At the most basic level, etching is a process by which certain portions of a work piece are masked by a non-reactive material, and the rest is exposed to a chemical that attacks the exposed areas, dissolving them to the depth required by the work piece design parameters, sometimes to depths of half an inch. The masking material is then removed and the part washed to prevent further etching before the part undergoes further machining.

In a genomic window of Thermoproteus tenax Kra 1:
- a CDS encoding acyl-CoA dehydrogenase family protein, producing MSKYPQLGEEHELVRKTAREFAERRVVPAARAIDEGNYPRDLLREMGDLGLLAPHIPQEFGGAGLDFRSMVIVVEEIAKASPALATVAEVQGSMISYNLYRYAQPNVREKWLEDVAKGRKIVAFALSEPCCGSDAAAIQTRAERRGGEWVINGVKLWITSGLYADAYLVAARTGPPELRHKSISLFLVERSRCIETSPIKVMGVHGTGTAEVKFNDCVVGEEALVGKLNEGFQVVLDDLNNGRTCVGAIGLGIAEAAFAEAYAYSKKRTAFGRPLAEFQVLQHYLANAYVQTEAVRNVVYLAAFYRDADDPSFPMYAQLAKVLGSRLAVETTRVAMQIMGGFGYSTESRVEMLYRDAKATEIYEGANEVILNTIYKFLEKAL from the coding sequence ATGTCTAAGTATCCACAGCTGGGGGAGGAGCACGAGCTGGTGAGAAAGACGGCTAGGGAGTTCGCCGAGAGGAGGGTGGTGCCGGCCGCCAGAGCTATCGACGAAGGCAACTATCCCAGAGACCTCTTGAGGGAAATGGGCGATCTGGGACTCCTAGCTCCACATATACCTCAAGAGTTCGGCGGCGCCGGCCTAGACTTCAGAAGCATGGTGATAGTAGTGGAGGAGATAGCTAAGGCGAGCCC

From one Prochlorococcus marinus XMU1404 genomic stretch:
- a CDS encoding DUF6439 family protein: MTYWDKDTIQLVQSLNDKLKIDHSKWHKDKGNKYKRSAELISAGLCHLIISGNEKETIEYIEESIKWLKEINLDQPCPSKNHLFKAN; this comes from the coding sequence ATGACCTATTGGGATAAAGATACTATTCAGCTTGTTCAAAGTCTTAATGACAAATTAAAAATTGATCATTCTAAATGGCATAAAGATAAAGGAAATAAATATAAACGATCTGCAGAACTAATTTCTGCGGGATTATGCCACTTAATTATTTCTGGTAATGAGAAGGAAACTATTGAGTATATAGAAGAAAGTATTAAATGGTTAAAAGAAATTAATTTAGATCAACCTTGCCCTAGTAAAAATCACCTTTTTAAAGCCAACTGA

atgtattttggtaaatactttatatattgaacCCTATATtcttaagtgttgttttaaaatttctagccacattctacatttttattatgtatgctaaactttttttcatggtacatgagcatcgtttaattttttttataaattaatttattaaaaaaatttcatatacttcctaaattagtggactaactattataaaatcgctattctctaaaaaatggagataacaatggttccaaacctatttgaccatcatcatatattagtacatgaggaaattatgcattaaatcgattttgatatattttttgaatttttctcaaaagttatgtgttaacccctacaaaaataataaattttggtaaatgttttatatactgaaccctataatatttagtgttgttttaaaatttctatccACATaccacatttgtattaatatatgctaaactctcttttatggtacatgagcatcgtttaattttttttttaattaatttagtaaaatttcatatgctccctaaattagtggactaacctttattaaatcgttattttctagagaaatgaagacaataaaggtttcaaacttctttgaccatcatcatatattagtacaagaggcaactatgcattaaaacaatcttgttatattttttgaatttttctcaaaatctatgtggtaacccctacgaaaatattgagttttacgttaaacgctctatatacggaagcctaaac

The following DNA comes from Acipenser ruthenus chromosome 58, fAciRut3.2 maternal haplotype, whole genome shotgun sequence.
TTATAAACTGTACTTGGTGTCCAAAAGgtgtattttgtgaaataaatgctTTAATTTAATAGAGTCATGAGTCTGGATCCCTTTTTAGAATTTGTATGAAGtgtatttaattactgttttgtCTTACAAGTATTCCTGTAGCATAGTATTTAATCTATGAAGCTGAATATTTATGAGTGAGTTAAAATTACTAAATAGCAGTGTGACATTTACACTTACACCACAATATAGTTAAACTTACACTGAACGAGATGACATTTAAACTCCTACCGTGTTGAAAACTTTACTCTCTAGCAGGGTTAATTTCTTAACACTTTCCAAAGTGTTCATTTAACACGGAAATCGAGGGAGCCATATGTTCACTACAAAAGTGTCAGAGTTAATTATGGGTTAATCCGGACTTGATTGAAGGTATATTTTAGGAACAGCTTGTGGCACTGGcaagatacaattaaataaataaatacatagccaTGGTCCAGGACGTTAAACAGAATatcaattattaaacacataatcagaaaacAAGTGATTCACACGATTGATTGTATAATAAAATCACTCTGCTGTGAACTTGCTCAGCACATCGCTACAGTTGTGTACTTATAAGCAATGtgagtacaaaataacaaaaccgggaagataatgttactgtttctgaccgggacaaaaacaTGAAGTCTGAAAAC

The challenge is to find the right etching solution for the material you are working with, because different chemicals react to different materials in different ways; some doing little more than revealing the grain and others eating deeply into the surface. For example, steels are generally etched using hydrochloric and nitric acids, with Nital (a mixture of ethanol, methanol, methylated spirits, and nitric acids) being preferred for mild steel and plain carbon steel, and ferric chloride for stainless steel. Aluminum, on the other hand, is etched with either sodium hydroxide, or a mixture of nitric acid, hydrochloric acid, and hydrofluoric acid, called Keller’s Reagent. Like steel, copper can be etched with ferric chloride, and nitric and hydrochloric acids; but it can also be etched using cupric chloride, ammonia, ammonium persulfate, and hydrogen peroxide.